Plus, maybe the movie companies don't like prospective customers to see all the negative, idiotic comments that always appear on YouTube.
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Pulling the ads is stupid.

But I'm more outraged at the ADD-style movie trailers these days. I'm sick to death of half-second strobing of images.

Are the movie companies trying to give us all epilepsy??? Hopefully, someone will have a full-blown siezure in a theater and sue the hell out of 'em....
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Some good points, but I think there's another reason. Lack of control. If I put a trailer on a specific site on the internet, I know that what's on that site is what I created. If someone takes that and puts it on YouTube, there's no guarantee to the producer or to the viewer that what is posted is what was produced.
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1. Studios need to maintain control over the different varieties of trailers they produce for a given film. If Trailer A ends up testing bad in Market X, they will move quickly to replace Trailer A with Trailer B. They cannot maintain that degree of control with trailers hosted on YouTube.

2. A *significant* percentages of EMBEDDED YouTube videos will report, "That video is no longer available" in the embedded version - when in fact the embed is simply unable to talk to the server. Anytime you get the "no longer available" message in an embedded YouTube video, get the URL of the video itself on YouTube and attempt to watch it there. You'll find more often than not that the video is there and has not been pulled.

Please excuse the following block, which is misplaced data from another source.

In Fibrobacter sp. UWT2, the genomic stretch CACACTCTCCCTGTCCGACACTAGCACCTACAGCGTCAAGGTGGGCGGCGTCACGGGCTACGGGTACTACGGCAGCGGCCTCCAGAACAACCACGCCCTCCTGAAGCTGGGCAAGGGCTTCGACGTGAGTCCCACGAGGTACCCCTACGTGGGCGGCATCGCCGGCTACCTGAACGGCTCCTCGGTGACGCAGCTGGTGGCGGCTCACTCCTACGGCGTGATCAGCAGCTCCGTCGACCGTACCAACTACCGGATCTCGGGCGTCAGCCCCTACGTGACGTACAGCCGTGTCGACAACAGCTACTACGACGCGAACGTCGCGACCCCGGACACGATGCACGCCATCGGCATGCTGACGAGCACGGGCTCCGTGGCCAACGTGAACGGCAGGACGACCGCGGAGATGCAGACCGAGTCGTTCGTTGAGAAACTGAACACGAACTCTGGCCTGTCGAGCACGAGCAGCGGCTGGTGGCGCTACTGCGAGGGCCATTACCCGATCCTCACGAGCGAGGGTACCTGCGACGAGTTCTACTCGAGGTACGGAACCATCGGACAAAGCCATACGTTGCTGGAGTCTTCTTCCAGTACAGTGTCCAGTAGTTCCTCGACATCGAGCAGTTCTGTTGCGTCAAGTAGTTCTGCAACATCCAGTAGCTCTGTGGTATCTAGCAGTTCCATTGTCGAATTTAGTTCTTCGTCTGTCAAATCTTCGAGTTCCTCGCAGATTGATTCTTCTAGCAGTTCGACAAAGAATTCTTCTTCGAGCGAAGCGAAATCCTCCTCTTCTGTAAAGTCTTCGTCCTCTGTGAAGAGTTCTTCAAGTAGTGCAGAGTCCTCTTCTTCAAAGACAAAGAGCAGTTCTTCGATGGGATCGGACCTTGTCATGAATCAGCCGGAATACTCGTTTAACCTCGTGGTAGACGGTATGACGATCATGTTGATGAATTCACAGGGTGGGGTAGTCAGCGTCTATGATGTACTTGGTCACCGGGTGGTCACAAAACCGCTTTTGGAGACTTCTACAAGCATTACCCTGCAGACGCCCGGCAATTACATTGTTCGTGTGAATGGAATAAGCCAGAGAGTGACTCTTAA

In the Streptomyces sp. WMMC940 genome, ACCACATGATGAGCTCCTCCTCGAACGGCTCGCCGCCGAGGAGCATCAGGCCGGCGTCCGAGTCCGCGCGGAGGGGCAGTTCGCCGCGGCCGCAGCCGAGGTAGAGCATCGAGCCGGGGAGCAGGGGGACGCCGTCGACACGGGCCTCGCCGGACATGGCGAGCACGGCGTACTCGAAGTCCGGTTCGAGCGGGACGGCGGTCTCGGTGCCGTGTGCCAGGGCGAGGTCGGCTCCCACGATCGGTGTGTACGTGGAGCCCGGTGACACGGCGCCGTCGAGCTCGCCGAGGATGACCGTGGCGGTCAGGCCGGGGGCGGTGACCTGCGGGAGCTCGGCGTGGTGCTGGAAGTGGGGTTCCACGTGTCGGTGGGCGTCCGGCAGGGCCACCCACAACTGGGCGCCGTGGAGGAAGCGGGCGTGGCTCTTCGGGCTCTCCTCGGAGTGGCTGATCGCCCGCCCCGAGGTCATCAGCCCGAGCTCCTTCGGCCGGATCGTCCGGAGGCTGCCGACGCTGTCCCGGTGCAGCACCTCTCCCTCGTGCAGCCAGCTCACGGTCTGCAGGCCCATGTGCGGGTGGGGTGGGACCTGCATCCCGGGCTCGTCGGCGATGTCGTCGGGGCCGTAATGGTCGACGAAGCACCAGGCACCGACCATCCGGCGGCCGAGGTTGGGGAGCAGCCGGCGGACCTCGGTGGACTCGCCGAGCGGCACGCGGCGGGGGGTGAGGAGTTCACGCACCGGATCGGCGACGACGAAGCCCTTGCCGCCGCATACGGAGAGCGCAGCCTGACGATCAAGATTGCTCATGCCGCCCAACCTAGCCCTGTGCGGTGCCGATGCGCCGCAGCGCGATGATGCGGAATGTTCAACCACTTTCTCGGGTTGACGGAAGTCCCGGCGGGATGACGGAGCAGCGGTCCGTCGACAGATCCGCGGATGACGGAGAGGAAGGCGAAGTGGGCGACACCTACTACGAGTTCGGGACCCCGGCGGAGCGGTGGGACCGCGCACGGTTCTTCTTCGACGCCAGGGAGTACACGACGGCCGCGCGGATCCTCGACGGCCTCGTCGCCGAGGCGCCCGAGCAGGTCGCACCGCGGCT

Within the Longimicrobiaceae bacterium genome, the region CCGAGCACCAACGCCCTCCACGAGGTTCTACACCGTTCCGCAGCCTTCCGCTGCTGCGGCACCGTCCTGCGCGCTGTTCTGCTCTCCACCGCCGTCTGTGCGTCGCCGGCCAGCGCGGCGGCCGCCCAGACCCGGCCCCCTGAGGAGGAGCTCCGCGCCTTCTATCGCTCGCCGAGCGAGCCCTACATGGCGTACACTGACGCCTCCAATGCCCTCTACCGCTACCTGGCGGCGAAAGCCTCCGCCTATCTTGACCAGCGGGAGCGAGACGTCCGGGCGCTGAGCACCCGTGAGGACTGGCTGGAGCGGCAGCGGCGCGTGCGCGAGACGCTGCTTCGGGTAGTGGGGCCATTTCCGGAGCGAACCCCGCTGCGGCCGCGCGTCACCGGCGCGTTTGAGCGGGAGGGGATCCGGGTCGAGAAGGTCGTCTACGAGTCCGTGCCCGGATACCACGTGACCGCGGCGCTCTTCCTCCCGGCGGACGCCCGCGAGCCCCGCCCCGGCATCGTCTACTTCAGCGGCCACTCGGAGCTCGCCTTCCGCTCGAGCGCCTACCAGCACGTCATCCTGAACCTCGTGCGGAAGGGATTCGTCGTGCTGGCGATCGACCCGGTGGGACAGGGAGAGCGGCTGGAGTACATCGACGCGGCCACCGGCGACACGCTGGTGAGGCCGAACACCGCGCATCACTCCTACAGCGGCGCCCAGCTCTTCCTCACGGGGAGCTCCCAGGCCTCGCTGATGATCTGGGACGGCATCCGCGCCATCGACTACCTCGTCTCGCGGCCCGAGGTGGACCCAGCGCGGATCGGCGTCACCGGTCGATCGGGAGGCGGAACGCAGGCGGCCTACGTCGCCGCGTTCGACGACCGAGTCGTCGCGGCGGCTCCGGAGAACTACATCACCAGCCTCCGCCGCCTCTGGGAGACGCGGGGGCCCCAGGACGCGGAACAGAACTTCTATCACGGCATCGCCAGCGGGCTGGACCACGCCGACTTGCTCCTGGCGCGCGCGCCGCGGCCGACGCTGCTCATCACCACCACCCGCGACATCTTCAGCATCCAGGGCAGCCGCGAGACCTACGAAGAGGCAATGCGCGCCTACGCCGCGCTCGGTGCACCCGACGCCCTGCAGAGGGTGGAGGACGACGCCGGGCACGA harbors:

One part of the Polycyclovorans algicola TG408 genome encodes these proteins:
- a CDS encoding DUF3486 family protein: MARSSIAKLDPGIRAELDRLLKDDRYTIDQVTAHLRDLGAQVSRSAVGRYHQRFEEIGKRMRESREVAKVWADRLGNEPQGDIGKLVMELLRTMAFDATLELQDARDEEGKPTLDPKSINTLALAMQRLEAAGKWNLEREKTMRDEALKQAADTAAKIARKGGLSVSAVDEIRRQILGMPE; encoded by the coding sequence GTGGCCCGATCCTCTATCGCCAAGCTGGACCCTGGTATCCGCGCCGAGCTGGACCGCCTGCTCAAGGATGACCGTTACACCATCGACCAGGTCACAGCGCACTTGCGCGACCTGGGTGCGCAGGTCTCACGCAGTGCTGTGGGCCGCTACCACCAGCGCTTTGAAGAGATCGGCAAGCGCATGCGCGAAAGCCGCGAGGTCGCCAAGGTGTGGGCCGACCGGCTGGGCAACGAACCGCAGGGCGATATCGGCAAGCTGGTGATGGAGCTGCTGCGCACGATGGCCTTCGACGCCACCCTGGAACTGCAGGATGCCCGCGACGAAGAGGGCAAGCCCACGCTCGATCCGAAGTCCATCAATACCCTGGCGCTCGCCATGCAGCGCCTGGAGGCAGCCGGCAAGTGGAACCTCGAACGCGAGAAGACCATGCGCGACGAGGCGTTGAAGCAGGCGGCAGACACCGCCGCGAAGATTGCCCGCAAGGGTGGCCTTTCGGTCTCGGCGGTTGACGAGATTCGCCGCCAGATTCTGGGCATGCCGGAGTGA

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On a side note, I've always thought that trailers in theaters that precede an R rated movie should be allowed to have R rated elements (swearing, nudity, etc.)
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The real problem with them on YouTube is that they're put up there earlier than they're released elsewhere on the internet. Movie production companies want you to go to I Am Legend to see the new/extended trailer for Batman, etc. They tie trailer premiers to other movies all the time in an effort to grab some ticket sales to people who are excited to see a new trailer, but if someone goes in with a camera and films the trailer to put on YouTube than people don't need to buy a ticket to see the trailer early.